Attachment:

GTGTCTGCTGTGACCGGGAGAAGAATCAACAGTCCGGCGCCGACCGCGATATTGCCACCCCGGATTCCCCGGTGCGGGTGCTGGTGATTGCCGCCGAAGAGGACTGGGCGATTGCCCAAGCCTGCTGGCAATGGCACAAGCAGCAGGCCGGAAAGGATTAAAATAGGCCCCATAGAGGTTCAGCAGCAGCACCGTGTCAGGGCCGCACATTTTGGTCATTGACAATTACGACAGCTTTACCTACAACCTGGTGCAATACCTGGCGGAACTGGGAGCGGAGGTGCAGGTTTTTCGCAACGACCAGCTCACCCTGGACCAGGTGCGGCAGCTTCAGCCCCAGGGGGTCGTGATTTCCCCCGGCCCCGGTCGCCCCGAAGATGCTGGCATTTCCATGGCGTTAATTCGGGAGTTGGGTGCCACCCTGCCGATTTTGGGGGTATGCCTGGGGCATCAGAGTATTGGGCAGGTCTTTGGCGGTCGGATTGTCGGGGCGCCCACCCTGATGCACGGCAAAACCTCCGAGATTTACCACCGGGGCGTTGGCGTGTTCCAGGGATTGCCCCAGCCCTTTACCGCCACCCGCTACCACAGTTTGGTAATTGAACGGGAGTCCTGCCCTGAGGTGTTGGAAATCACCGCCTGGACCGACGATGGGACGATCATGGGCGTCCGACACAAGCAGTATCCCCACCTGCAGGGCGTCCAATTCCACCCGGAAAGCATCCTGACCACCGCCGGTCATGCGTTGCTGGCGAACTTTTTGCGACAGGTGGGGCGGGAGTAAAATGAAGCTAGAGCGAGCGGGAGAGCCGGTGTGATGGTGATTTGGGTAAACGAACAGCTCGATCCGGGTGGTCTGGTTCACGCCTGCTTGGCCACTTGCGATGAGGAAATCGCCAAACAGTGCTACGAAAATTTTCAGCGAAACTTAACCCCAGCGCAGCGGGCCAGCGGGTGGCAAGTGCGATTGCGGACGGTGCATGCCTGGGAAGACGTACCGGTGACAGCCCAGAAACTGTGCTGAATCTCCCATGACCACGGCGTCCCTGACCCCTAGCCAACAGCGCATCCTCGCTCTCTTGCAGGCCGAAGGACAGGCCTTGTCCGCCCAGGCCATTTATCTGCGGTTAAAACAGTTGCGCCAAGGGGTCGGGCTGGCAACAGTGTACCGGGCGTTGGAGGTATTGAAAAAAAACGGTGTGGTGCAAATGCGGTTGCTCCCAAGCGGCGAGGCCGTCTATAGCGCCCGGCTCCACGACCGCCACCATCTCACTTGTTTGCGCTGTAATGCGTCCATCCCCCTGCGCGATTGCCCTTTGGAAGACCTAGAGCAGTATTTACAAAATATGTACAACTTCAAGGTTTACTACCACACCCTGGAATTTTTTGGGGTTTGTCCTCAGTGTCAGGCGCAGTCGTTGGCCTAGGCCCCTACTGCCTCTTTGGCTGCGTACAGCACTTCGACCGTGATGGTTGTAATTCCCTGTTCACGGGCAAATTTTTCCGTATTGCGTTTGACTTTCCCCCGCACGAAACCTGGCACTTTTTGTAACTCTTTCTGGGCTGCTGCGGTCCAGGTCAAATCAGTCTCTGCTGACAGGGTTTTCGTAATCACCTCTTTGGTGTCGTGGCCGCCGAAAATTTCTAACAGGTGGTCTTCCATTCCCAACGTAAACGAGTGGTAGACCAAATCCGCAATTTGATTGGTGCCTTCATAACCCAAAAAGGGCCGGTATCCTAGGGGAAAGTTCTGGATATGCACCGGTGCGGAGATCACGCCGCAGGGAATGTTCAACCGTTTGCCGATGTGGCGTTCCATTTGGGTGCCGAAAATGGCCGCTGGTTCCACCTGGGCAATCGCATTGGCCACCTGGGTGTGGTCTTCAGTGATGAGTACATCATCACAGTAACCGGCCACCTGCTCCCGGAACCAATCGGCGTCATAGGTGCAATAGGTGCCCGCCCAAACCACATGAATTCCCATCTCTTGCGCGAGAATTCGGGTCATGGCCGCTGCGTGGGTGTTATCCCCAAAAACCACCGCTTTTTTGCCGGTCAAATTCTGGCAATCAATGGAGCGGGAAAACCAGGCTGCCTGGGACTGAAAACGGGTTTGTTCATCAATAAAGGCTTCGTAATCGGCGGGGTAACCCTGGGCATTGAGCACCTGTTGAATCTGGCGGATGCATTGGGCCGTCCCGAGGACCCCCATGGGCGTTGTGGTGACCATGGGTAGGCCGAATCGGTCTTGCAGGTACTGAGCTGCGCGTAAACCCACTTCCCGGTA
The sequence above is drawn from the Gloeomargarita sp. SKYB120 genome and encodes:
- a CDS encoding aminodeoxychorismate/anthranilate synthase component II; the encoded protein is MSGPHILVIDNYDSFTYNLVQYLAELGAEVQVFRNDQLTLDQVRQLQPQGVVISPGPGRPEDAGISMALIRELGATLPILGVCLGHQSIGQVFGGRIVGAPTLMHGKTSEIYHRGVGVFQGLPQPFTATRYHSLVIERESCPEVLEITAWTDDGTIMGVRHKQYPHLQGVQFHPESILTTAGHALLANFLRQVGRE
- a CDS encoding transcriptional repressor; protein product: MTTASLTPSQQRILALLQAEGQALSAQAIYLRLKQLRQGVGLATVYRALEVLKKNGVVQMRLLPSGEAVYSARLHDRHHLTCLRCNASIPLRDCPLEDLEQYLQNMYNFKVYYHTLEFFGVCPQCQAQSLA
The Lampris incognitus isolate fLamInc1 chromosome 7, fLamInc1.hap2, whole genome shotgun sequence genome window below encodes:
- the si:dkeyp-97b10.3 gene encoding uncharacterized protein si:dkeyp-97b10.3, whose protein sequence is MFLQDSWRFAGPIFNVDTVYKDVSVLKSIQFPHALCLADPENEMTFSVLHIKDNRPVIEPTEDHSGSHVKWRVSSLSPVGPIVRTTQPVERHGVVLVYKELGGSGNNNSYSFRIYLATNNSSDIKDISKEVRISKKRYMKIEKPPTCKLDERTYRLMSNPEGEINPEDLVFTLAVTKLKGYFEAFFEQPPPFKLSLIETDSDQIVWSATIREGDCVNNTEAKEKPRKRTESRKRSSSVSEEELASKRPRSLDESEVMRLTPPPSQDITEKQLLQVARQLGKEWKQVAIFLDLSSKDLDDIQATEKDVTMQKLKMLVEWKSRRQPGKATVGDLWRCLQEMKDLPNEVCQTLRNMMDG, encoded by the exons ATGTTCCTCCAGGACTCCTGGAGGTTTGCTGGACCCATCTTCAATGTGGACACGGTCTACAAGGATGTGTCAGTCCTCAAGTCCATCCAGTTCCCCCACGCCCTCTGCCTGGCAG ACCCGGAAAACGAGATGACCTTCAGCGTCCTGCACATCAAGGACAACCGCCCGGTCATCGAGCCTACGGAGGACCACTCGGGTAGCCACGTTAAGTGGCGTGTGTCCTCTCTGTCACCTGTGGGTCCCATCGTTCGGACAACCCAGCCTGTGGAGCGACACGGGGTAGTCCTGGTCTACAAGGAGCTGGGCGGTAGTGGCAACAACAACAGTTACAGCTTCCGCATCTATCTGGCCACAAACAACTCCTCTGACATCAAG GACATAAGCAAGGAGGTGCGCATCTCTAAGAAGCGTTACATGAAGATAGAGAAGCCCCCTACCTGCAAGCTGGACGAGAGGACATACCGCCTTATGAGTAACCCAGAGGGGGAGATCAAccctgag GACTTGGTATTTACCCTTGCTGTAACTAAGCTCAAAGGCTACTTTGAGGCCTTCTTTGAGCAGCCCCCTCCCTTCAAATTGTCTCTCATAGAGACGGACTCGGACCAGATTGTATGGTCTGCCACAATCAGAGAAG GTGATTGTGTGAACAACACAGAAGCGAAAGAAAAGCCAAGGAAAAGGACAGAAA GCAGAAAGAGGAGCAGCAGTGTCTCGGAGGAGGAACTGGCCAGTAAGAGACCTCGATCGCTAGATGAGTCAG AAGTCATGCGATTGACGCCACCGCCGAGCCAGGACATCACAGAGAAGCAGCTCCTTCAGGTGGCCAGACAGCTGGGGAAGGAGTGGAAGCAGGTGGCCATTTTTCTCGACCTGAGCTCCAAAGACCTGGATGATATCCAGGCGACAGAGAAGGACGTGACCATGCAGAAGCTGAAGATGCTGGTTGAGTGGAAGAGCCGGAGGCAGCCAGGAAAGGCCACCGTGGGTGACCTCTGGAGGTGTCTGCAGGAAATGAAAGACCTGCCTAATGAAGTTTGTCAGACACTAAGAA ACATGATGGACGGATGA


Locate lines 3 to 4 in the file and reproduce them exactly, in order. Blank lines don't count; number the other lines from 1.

- a CDS encoding aminodeoxychorismate/anthranilate synthase component II; the encoded protein is MSGPHILVIDNYDSFTYNLVQYLAELGAEVQVFRNDQLTLDQVRQLQPQGVVISPGPGRPEDAGISMALIRELGATLPILGVCLGHQSIGQVFGGRIVGAPTLMHGKTSEIYHRGVGVFQGLPQPFTATRYHSLVIERESCPEVLEITAWTDDGTIMGVRHKQYPHLQGVQFHPESILTTAGHALLANFLRQVGRE
- a CDS encoding transcriptional repressor; protein product: MTTASLTPSQQRILALLQAEGQALSAQAIYLRLKQLRQGVGLATVYRALEVLKKNGVVQMRLLPSGEAVYSARLHDRHHLTCLRCNASIPLRDCPLEDLEQYLQNMYNFKVYYHTLEFFGVCPQCQAQSLA